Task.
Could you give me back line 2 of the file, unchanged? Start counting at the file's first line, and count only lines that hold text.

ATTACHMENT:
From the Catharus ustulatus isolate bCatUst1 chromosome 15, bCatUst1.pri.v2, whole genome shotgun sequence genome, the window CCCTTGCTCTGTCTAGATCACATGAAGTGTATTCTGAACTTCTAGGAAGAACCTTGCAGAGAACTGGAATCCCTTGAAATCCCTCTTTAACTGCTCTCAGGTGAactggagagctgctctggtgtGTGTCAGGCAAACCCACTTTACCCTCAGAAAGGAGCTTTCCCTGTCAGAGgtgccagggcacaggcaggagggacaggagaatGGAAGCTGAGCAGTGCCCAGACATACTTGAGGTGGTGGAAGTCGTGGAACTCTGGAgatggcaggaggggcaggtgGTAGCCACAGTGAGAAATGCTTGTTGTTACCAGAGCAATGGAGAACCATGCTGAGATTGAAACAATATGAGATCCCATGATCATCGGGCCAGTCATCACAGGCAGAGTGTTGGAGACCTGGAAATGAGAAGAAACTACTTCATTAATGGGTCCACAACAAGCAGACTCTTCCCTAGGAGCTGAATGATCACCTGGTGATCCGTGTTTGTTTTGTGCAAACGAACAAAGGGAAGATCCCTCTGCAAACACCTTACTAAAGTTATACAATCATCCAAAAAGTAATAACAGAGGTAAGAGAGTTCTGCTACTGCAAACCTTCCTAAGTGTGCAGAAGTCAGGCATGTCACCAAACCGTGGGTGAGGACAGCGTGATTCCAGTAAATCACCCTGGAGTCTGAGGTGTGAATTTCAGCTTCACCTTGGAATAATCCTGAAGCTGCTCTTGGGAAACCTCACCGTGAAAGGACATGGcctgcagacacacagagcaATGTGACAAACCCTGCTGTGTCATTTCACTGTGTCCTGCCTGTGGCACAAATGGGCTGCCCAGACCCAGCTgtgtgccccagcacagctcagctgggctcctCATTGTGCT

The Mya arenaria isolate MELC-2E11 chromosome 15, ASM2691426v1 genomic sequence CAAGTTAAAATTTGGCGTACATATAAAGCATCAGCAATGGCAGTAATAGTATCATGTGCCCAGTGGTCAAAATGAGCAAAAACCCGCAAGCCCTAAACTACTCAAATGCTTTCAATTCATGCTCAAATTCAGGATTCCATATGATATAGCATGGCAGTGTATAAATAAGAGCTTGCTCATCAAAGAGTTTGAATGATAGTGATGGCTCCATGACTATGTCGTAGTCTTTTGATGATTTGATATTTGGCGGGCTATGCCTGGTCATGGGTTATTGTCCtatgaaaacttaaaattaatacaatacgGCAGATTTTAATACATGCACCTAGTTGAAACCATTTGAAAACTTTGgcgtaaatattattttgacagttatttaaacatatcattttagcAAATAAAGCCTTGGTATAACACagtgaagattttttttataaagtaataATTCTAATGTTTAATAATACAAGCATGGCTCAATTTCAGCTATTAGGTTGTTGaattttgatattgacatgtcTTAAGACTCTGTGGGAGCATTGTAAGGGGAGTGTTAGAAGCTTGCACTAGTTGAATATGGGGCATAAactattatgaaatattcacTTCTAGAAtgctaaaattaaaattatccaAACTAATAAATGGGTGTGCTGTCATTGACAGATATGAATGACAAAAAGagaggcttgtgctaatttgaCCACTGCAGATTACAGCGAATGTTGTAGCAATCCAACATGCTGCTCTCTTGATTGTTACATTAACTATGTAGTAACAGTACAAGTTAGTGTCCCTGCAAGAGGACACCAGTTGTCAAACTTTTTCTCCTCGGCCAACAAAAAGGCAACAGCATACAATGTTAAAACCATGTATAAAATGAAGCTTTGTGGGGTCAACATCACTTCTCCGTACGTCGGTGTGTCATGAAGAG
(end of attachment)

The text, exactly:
The Mya arenaria isolate MELC-2E11 chromosome 15, ASM2691426v1 genomic sequence CAAGTTAAAATTTGGCGTACATATAAAGCATCAGCAATGGCAGTAATAGTATCATGTGCCCAGTGGTCAAAATGAGCAAAAACCCGCAAGCCCTAAACTACTCAAATGCTTTCAATTCATGCTCAAATTCAGGATTCCATATGATATAGCATGGCAGTGTATAAATAAGAGCTTGCTCATCAAAGAGTTTGAATGATAGTGATGGCTCCATGACTATGTCGTAGTCTTTTGATGATTTGATATTTGGCGGGCTATGCCTGGTCATGGGTTATTGTCCtatgaaaacttaaaattaatacaatacgGCAGATTTTAATACATGCACCTAGTTGAAACCATTTGAAAACTTTGgcgtaaatattattttgacagttatttaaacatatcattttagcAAATAAAGCCTTGGTATAACACagtgaagattttttttataaagtaataATTCTAATGTTTAATAATACAAGCATGGCTCAATTTCAGCTATTAGGTTGTTGaattttgatattgacatgtcTTAAGACTCTGTGGGAGCATTGTAAGGGGAGTGTTAGAAGCTTGCACTAGTTGAATATGGGGCATAAactattatgaaatattcacTTCTAGAAtgctaaaattaaaattatccaAACTAATAAATGGGTGTGCTGTCATTGACAGATATGAATGACAAAAAGagaggcttgtgctaatttgaCCACTGCAGATTACAGCGAATGTTGTAGCAATCCAACATGCTGCTCTCTTGATTGTTACATTAACTATGTAGTAACAGTACAAGTTAGTGTCCCTGCAAGAGGACACCAGTTGTCAAACTTTTTCTCCTCGGCCAACAAAAAGGCAACAGCATACAATGTTAAAACCATGTATAAAATGAAGCTTTGTGGGGTCAACATCACTTCTCCGTACGTCGGTGTGTCATGAAGAG